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What Is He Shou Wu Used for Today?
He shou wu is widely marketed today as a general anti-aging herb, said to reduce cholesterol , prevent heart disease , prevent age-related loss of mental function , improve sleep , and extend life span. However, the evidence supporting these uses is far too preliminary to meaningfully indicate effectiveness for any of these proposed uses. 1 2 3 4 5 He shou wu is reputed to strengthen immunity ; however, one constituent of the herb, emodin, has shown some promise as an immune system suppressant! 6 Finally, He shou wu has a traditional reputation as a mild laxative . In support of this, it has been pointed out that emodin belongs to a family of chemicals called anthraquinones; other members of this family act as laxatives. However, animal research has failed to find any evidence that emodin itself has a laxative effect. 7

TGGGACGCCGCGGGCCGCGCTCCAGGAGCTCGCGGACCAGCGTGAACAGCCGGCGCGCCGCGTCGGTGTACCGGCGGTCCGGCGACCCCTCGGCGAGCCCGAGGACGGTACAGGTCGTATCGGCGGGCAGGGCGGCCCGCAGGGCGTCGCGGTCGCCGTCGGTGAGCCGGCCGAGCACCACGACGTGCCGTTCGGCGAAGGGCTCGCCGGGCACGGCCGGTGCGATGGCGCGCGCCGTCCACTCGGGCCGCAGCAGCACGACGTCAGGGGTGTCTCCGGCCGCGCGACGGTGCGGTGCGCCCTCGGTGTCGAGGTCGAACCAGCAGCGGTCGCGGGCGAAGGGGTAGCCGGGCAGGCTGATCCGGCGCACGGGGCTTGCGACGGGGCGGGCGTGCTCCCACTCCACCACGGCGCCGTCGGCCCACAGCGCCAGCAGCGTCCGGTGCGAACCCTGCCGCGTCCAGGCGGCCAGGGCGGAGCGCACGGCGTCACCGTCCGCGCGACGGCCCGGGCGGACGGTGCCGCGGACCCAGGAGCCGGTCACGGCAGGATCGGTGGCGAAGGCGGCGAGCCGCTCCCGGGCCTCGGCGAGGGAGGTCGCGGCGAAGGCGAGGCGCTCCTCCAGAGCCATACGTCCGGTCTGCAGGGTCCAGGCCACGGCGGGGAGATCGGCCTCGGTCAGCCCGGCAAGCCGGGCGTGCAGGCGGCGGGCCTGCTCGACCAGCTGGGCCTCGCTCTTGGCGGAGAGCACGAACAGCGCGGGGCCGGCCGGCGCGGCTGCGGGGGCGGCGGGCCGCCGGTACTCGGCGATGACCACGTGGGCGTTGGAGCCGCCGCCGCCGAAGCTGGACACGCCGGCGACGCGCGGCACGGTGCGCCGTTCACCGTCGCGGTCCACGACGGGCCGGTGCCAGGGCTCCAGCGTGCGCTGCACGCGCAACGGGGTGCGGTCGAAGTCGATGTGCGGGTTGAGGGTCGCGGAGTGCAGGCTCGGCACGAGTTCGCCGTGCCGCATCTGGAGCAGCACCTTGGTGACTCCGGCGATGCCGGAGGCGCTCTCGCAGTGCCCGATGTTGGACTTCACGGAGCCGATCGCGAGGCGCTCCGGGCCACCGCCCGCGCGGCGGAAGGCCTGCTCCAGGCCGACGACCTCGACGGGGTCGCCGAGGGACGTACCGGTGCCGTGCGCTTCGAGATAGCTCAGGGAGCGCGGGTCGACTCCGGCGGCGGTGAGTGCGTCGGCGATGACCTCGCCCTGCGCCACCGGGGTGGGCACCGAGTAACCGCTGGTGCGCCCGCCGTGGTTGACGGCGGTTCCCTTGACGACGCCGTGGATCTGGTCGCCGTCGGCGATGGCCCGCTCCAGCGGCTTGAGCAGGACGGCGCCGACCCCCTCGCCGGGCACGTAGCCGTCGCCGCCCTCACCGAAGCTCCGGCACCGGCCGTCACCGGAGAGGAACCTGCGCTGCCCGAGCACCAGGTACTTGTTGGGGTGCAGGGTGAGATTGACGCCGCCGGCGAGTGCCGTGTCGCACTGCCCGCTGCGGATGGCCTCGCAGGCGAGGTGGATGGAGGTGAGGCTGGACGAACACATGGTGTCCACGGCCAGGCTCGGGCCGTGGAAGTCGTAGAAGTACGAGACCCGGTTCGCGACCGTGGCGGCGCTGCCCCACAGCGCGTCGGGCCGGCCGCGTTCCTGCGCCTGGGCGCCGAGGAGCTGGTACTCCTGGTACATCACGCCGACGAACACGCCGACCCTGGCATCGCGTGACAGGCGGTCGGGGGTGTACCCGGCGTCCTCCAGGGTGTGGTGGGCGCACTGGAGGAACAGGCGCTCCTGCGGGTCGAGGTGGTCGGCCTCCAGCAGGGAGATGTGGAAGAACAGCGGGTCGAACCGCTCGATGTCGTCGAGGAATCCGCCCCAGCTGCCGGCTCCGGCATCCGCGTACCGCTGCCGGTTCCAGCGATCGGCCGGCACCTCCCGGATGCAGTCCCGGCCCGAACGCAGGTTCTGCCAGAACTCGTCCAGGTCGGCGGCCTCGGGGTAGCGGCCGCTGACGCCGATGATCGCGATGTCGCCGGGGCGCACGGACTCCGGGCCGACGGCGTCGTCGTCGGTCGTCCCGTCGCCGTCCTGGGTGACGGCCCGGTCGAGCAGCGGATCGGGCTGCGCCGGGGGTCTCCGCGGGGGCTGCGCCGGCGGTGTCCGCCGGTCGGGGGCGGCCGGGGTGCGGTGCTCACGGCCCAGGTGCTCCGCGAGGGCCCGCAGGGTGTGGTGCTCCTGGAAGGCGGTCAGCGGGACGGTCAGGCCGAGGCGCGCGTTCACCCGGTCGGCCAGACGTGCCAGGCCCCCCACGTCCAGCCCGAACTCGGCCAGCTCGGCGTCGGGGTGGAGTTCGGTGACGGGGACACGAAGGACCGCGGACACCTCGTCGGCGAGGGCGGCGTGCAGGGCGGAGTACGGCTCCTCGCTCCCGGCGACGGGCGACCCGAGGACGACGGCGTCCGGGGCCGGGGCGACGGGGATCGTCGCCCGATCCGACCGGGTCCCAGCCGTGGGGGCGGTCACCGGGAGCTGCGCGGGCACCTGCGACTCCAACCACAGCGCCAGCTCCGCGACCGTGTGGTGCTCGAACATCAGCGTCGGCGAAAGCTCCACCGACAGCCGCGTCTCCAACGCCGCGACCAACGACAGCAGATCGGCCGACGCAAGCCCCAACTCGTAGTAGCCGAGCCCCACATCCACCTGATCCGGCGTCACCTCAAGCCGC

- Chang HM, But PP, eds. Pharmacology and Applications of Chinese Materia Medica. Vol 1. Singapore: World Scientific; 1986: 620-624.
- Chen J. [An experimental study on the anti-senility effects of shou xing bu zhi] Zhong Xi Yi Jie He Za Zhi. 9(4):226-7, 198.
- Hsieh MT, Peng WH, Wu CR, Wang WH. The ameliorating effects of the cognitive-enhancing Chinese herbs on scopolamine-induced amnesia in rats. Phytother Res. 14(5):375-7.
- Yim TK, Wu WK, Pak WF, et al. Myocardial protection against ischaemia-reperfusion injury by a Polygonum multiflorum extract supplemented 'Dang-Gui decoction for enriching blood', a compound formulation, ex vivo. Phytother Res. 2000;14:195-199.
- Yim TK, Wu WK, Mak DH, et al. Myocardial protective effect of an anthraquinone-containing extract of Polygonum multiflorum ex vivo. Planta Med. 1998;64:607-611.
- Huang HC, Chu SH, Chao PD. Vasorelaxants from Chinese herbs, emodin and scoparone, possess immunosuppressive properties. Eur J Pharmacol. 198(2-3):211-3.
- National Toxicology Program. NTP technical report on the toxicology and carcinogenesis studies of emodin. Research Triangle Park, NC: National Institutes of Health, US Department of Health and Human Services; June 2001. NIH publication 01-3952.